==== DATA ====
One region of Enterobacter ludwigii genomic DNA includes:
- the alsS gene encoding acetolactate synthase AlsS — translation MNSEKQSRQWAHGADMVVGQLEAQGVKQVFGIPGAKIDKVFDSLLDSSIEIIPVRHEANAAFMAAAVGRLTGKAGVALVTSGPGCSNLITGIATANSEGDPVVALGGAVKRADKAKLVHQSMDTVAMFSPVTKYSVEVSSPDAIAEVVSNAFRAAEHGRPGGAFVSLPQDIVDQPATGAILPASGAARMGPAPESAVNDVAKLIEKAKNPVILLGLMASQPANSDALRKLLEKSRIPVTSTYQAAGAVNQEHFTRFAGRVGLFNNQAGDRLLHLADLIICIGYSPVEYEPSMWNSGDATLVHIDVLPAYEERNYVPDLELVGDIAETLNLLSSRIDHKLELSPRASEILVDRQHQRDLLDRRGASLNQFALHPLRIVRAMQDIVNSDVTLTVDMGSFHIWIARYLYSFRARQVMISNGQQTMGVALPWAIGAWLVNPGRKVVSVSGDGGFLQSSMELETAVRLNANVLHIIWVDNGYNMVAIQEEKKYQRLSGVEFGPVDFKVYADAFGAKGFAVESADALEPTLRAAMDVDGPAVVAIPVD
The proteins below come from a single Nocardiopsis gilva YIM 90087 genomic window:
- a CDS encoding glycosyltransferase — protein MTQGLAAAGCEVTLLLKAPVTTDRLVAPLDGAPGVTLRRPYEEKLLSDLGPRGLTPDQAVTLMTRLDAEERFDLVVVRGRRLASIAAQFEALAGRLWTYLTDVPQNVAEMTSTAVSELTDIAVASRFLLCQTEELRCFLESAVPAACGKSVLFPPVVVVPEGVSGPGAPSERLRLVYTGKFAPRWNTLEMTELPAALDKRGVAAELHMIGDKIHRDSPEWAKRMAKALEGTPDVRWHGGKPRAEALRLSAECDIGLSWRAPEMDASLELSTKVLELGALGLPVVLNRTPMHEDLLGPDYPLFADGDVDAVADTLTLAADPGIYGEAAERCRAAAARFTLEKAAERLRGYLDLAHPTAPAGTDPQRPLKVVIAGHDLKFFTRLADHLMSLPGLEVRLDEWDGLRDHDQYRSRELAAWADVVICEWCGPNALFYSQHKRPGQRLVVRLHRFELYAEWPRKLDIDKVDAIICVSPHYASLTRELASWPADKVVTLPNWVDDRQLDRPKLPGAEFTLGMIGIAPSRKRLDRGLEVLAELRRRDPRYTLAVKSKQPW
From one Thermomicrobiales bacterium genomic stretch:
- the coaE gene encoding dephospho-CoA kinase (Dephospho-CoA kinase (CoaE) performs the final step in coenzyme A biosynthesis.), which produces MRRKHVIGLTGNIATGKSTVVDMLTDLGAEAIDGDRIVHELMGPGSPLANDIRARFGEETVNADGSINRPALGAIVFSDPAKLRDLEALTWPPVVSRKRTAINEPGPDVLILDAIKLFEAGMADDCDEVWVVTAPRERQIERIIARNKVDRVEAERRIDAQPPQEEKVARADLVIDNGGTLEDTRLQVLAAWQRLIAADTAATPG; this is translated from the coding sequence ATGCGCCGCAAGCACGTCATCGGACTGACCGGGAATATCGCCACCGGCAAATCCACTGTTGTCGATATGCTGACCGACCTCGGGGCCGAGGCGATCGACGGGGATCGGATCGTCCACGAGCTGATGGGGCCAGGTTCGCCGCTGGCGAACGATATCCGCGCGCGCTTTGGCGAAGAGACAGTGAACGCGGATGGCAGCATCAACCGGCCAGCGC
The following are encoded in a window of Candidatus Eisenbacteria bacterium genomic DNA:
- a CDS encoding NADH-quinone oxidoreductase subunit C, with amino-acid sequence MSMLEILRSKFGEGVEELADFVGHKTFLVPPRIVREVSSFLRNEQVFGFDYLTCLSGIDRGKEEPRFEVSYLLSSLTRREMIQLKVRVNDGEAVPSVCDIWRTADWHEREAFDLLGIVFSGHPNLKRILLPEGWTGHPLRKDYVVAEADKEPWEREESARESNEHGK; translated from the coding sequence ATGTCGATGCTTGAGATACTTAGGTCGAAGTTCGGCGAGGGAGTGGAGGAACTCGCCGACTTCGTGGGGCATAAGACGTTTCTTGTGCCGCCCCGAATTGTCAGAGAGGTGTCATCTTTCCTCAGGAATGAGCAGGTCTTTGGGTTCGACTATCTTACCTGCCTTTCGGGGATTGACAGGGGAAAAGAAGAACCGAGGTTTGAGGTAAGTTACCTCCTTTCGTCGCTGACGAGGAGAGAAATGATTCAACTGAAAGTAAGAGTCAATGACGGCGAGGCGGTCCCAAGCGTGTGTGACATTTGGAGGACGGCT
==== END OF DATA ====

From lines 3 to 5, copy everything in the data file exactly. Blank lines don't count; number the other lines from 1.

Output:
The proteins below come from a single Nocardiopsis gilva YIM 90087 genomic window:
- a CDS encoding glycosyltransferase — protein MTQGLAAAGCEVTLLLKAPVTTDRLVAPLDGAPGVTLRRPYEEKLLSDLGPRGLTPDQAVTLMTRLDAEERFDLVVVRGRRLASIAAQFEALAGRLWTYLTDVPQNVAEMTSTAVSELTDIAVASRFLLCQTEELRCFLESAVPAACGKSVLFPPVVVVPEGVSGPGAPSERLRLVYTGKFAPRWNTLEMTELPAALDKRGVAAELHMIGDKIHRDSPEWAKRMAKALEGTPDVRWHGGKPRAEALRLSAECDIGLSWRAPEMDASLELSTKVLELGALGLPVVLNRTPMHEDLLGPDYPLFADGDVDAVADTLTLAADPGIYGEAAERCRAAAARFTLEKAAERLRGYLDLAHPTAPAGTDPQRPLKVVIAGHDLKFFTRLADHLMSLPGLEVRLDEWDGLRDHDQYRSRELAAWADVVICEWCGPNALFYSQHKRPGQRLVVRLHRFELYAEWPRKLDIDKVDAIICVSPHYASLTRELASWPADKVVTLPNWVDDRQLDRPKLPGAEFTLGMIGIAPSRKRLDRGLEVLAELRRRDPRYTLAVKSKQPW
From one Thermomicrobiales bacterium genomic stretch: